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Animation Activity: Separating Mixtures Mark as Favorite (7 Favorites)

ACTIVITY in Separating Mixtures, Physical Properties, Distillation, Mixtures. Last updated December 28, 2023.


Summary

In this activity, students will view an animation that explores different ways of separating a variety of mixtures. The separation techniques addressed in this animation include filtration, evaporation, distillation, and chromatography (focusing on paper chromatography). Real-world applications as well as particle diagrams of the separation processes are included.

Grade Level

Middle School, High School

Objectives

By the end of this activity, students should be able to:

  • Explain how different mixture separation techniques work.
  • Interpret particle diagrams representing different separation techniques.

Chemistry Topics

This activity supports students’ understanding of:

  • Separating mixtures
  • Physical properties

Time

Teacher Preparation: minimal
Lesson: 10-30 minutes

Materials

Safety

  • No specific safety precautions need to be observed for this activity.

Teacher Notes

  • All of the animations that make up the AACT Animation collection are designed for teachers to incorporate into their classroom lessons. Intentionally, these animations do not have any spoken explanations so that a teacher can speak while the animation is playing and stop the animation as needed to instruct.
  • If you assign this to students outside of class time, you can create a Student Pass that will allow students to view the animation (or any other video or ChemMatters article on the AACT website).
  • We suggest that a teacher pause this animation at several points, including when questions are posed before the answers are revealed, or watch it more than once to give students the opportunity to make notes, ask questions, and test their understanding of the concepts presented. It may be particularly useful to replay the particle diagrams shown with each of the separation techniques. The student activity sheet can help activate students’ prior knowledge, guide them through the animation, and provide a chance for after-viewing reflection.
  • The separation techniques presented in this animation progress from less complex to more complex: filtration, evaporation, distillation, and chromatography. Since these are all physical separations of mixtures, it would be helpful if students had a basic understanding of physical properties, such as boiling point and attractions between particles (intermolecular forces), prior to viewing this animation.
  • There is another animation on classifying matter in the AACT library that could be used to introduce students to different types of mixtures and pure substances prior to viewing this animation.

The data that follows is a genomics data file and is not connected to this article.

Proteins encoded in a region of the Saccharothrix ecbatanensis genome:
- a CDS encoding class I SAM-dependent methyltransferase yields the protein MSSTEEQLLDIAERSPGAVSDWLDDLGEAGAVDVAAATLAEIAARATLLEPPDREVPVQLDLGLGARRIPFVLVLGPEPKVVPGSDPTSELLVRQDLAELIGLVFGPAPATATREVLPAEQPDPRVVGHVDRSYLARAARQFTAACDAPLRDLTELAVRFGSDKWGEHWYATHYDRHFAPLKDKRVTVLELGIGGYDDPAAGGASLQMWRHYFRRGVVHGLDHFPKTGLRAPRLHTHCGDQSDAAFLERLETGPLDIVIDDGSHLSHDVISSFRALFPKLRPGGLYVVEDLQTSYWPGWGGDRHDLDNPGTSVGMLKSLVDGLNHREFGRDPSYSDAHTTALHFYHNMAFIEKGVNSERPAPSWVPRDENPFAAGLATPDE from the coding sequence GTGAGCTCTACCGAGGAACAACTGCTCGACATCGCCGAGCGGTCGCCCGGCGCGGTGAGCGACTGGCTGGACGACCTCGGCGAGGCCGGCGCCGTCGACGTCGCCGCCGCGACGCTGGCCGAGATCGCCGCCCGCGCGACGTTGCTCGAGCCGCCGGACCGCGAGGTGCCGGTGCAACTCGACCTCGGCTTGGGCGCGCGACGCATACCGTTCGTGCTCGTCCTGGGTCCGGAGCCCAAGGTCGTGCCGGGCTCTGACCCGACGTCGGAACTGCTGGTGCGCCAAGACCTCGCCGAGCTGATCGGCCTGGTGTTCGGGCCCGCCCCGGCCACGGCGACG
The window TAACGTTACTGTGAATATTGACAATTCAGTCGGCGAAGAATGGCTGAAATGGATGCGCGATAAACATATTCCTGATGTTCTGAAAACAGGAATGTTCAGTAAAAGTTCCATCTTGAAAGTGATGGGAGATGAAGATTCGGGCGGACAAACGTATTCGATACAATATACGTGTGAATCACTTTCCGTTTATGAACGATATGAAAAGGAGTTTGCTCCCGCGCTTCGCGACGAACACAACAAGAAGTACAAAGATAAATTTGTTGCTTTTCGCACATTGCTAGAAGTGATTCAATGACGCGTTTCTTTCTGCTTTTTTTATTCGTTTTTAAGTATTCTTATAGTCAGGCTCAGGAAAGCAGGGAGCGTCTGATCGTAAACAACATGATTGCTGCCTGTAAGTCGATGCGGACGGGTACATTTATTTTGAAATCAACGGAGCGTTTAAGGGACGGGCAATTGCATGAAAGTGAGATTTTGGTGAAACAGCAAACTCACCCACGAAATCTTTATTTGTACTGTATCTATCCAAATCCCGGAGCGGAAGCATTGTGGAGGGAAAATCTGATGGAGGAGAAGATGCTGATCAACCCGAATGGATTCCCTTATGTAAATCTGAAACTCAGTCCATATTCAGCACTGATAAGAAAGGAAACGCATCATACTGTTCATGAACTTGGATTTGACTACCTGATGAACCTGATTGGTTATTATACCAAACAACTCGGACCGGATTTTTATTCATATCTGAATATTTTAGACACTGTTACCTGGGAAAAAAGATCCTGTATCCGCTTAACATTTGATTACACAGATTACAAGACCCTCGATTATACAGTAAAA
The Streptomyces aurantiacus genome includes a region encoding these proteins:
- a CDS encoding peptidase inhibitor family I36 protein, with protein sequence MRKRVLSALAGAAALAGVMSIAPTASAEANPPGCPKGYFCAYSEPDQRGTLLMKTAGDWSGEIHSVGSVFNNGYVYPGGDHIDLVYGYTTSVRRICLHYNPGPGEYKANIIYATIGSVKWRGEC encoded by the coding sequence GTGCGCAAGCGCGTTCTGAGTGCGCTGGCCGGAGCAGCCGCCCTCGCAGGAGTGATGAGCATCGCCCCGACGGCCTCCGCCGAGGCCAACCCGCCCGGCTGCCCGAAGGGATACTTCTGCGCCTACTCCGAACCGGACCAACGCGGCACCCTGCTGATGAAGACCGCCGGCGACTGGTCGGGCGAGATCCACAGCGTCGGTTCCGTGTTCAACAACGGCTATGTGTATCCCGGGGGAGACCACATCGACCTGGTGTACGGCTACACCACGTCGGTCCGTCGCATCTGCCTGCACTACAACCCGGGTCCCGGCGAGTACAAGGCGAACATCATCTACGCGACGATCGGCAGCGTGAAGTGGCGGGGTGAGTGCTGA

• The first couple of questions on the student handout ask them to think about mixtures they’ve encountered in everyday life prior to viewing the animation. This would be a good warmup activity to get the students to activate prior knowledge about mixtures. They could use these questions as a think-pair-share prompt to share thoughts with a peer and the class before viewing the animation.
  • The evaporation section of the animation references solar evaporation for harvesting salt from shallow saltwater pools. You can learn more about traditional salt harvesting practices from around the world in this resource from the University of Hawai’i.
  • If you happen to have a distillation apparatus available, consider setting it up and allowing students to observe distillation of water + food coloring, orange juice, soda, etc. See some of the labs listed below for distillations students can do themselves with simple equipment set ups.
  • In the chromatography section of the animation, there are a number of different types of chromatography listed, most of which students are unlikely to see before college (which is why these are not described in more detail). Khan Academy has a lesson on purification methods that includes readings and videos on more advanced separation techniques, including fractional distillation, column chromatography, thin layer chromatography, and gas chromatography. This lesson might be a useful resource if students are interested in learning more about these advanced techniques.
  • Classroom resources from the AACT Library that may be used to further teach this topic include:

For the Student

Lesson

Before the animation begins, answer the questions below.

  1. List two examples of mixtures you have encountered in your everyday life.
  1. How could you separate the components of those mixtures?

As you view the animation, complete the table below.

Filtration
Types of mixtures/particles separated:
How it works:
Real-life use(s):
Evaporation
Types of mixtures/particles separated:
How it works:
Real-life use(s):
Distillation
Types of mixtures/particles separated:
How it works:
Real-life use(s):
Chromatography
Types of mixtures/particles separated:
How it works:
Real-life use(s):

After watching the animation, reflect on the questions below.

  1. Describe a situation from your daily life or other classes where you have used one (or more) of these separation techniques.
  1. Use your real-life experiences and what you learned from the animation to develop a step-by-step procedure to separate a mixture of sand, salt, and pebbles.